These letters appear in the June 2 print edition of Transport Topics. Click here to subscribe today.
The only way fuel prices will ever come back down to reasonable levels is for our nation’s truckers to park their rigs for three to seven days. Even drivers for major companies would need to park and refuse to drive.
Grocery stores would start running out of food, and gas stations would run out of gas and school systems wouldn’t get fuel for buses to transport students, so school would have to be canceled. Police forces would have to walk on patrol, and judges would have to walk to court. Senators and congressmen would have to stay at their offices — and our oil-rich president would not be able to fly all over the world on a whim. Then we might see some action from our government.
They preach that price-gouging is illegal — so how do they explain why fuel prices rose three times in one day when the product being sold still costs the same as before it rose the first time?
I realize this probably will never happen; we are a doomed nation with rich oil-company owners like our president selling out our way of life to the rich Middle Eastern countries.
Our only other hope is for the farmers, ranchers and produce growers to step in. If they refuse to sell their crops, they, too, could put a stop to this robbery.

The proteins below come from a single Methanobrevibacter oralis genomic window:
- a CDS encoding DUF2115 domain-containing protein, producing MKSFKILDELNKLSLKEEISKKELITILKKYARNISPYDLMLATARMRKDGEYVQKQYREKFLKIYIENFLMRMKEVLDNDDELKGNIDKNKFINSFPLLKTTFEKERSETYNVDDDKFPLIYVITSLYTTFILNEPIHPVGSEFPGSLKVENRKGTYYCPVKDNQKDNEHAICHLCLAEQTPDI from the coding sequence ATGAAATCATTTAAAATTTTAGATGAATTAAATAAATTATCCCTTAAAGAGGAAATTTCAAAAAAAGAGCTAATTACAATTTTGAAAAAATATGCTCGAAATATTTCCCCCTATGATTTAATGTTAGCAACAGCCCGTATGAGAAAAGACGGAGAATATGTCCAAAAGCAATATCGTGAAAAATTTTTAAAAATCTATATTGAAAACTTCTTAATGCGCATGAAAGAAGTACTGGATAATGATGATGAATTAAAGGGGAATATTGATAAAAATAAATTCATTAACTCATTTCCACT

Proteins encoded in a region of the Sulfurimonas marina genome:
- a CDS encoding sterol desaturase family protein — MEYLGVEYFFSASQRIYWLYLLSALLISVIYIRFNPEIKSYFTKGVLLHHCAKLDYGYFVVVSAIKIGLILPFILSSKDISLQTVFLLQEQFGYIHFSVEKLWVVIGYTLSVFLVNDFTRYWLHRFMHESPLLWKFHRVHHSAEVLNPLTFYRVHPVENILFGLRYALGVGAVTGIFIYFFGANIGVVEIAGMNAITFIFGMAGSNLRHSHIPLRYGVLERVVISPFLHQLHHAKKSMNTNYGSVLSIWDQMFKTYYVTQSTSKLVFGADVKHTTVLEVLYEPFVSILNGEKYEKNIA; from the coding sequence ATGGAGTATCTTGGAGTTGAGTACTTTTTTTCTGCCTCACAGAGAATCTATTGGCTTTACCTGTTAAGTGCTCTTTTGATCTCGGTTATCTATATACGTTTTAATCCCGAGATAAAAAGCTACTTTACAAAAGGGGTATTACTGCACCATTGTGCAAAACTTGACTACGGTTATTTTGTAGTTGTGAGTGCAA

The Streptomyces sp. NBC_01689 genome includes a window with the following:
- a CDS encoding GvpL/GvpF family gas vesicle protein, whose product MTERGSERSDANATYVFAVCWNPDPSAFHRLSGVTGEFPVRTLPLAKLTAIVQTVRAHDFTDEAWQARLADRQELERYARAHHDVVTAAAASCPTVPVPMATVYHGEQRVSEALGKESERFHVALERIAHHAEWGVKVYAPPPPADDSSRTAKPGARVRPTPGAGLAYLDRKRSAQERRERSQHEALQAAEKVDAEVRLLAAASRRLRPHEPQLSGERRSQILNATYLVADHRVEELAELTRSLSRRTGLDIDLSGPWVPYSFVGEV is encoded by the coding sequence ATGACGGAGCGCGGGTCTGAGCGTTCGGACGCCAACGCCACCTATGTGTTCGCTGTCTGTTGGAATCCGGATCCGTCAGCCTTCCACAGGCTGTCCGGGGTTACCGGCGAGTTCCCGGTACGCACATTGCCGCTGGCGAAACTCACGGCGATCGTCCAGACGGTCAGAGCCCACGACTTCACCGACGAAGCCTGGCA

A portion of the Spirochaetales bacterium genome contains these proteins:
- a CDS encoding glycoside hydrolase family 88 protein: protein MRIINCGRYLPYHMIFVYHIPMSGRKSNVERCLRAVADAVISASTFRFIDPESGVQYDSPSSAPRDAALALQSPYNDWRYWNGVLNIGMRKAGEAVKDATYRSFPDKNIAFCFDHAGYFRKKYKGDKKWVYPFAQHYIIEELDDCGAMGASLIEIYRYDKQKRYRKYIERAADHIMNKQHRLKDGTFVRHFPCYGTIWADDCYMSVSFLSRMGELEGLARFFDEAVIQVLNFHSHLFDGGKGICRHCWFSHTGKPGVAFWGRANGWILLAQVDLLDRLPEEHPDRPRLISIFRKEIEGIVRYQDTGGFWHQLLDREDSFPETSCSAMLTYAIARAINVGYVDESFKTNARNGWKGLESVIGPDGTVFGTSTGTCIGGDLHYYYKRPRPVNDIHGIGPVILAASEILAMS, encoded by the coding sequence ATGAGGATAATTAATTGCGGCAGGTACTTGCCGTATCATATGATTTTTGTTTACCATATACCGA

Clifton Forge, Va.
I was an owner-operator in the 1970s, when we were up in arms over the speed limit being reduced to 55 mph and the lack of fuel. At that time, we were supposedly realizing a gasoline/diesel fuel shortage.
The fuel-shortage scenario never made any real sense to me. How could we have a fuel shortage when fuel tankers were anchored off every major U.S. port, unable to unload their cargo? Why were tank trucks dumping fuel into the underground storage tanks of gas stations that were closed down?
From what I saw, it was not a fuel shortage; it was just an attempt to drive fuel prices up.
Lowering the speed limit was the best thing that ever happened to the trucking industry, which soon realized what real profits were. We were getting maximum fuel economy, extended drivetrain life and extended engine life — not to mention extended tire wear.
But nothing was accomplished through the shutdowns, except for probably bankrupting the majority of owner-operators who participated.
The point I am trying to make here is that nothing good will come out of a trucking shutdown, and as tight and difficult as it is now to make ends meet, some revenue is a lot better than no revenue. If you stop, you lose.
Director of Safety
deBoer Transportation Inc.
I keep reading that intermodal traffic is down from the same time the previous year. Yet, I see ads on television where the railroads claim to achieve about twice the “ton-miles per gallon” as commercial truck transport.
Meanwhile, just about everybody claims they cannot continue to operate with the increasingly higher fuel prices.
If rail transport really is twice as fuel-efficient as truck transport, we ought to be looking for ways to provide both railroads and truckers incentives to make better use of intermodal transport.
Is there a price disadvantage for intermodal transport?
When is someone going to step up and say, “Enough.”?
I think it is time for the government to make a fuel surcharge mandatory for brokers and vendors, or regulate freight rates. They still are paying the same as they did more than 40 years ago. Everything else has gone up.
If something doesn’t happen, there will be no more independent trucking companies or owner-
operators, because if you aren’t a big dog, you are out of the fight.
Expeditors Express Inc.
Troopers in Trucks